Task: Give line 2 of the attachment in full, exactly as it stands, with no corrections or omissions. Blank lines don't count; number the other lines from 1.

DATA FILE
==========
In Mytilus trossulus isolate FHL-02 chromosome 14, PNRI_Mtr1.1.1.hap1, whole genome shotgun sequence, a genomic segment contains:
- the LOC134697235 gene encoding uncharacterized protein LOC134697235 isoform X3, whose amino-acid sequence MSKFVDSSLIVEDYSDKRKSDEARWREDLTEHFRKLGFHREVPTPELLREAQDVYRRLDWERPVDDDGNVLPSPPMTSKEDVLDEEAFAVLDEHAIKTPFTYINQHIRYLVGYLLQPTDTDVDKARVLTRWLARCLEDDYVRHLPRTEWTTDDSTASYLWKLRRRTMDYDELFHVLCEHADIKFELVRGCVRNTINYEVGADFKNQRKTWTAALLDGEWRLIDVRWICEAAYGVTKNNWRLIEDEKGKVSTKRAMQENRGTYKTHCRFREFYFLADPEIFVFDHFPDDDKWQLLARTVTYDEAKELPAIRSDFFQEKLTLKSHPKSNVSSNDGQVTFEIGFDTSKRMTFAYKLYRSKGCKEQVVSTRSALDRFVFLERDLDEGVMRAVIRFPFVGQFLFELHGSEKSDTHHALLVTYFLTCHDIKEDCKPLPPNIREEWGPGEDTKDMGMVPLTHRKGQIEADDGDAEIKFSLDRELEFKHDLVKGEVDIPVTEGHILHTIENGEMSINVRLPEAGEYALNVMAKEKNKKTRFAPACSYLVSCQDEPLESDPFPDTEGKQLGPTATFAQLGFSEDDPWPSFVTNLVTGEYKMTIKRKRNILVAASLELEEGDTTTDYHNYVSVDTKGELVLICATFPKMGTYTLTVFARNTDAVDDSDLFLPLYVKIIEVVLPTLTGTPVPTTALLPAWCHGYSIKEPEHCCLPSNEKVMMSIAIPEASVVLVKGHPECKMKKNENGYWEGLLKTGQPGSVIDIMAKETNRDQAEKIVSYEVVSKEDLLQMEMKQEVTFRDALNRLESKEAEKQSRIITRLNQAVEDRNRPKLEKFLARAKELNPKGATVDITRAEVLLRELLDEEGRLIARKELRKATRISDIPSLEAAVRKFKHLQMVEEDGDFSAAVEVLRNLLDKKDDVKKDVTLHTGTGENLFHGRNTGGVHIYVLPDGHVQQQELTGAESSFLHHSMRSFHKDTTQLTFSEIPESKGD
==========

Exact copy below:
- the LOC134697235 gene encoding uncharacterized protein LOC134697235 isoform X3, whose amino-acid sequence MSKFVDSSLIVEDYSDKRKSDEARWREDLTEHFRKLGFHREVPTPELLREAQDVYRRLDWERPVDDDGNVLPSPPMTSKEDVLDEEAFAVLDEHAIKTPFTYINQHIRYLVGYLLQPTDTDVDKARVLTRWLARCLEDDYVRHLPRTEWTTDDSTASYLWKLRRRTMDYDELFHVLCEHADIKFELVRGCVRNTINYEVGADFKNQRKTWTAALLDGEWRLIDVRWICEAAYGVTKNNWRLIEDEKGKVSTKRAMQENRGTYKTHCRFREFYFLADPEIFVFDHFPDDDKWQLLARTVTYDEAKELPAIRSDFFQEKLTLKSHPKSNVSSNDGQVTFEIGFDTSKRMTFAYKLYRSKGCKEQVVSTRSALDRFVFLERDLDEGVMRAVIRFPFVGQFLFELHGSEKSDTHHALLVTYFLTCHDIKEDCKPLPPNIREEWGPGEDTKDMGMVPLTHRKGQIEADDGDAEIKFSLDRELEFKHDLVKGEVDIPVTEGHILHTIENGEMSINVRLPEAGEYALNVMAKEKNKKTRFAPACSYLVSCQDEPLESDPFPDTEGKQLGPTATFAQLGFSEDDPWPSFVTNLVTGEYKMTIKRKRNILVAASLELEEGDTTTDYHNYVSVDTKGELVLICATFPKMGTYTLTVFARNTDAVDDSDLFLPLYVKIIEVVLPTLTGTPVPTTALLPAWCHGYSIKEPEHCCLPSNEKVMMSIAIPEASVVLVKGHPECKMKKNENGYWEGLLKTGQPGSVIDIMAKETNRDQAEKIVSYEVVSKEDLLQMEMKQEVTFRDALNRLESKEAEKQSRIITRLNQAVEDRNRPKLEKFLARAKELNPKGATVDITRAEVLLRELLDEEGRLIARKELRKATRISDIPSLEAAVRKFKHLQMVEEDGDFSAAVEVLRNLLDKKDDVKKDVTLHTGTGENLFHGRNTGGVHIYVLPDGHVQQQELTGAESSFLHHSMRSFHKDTTQLTFSEIPESKGD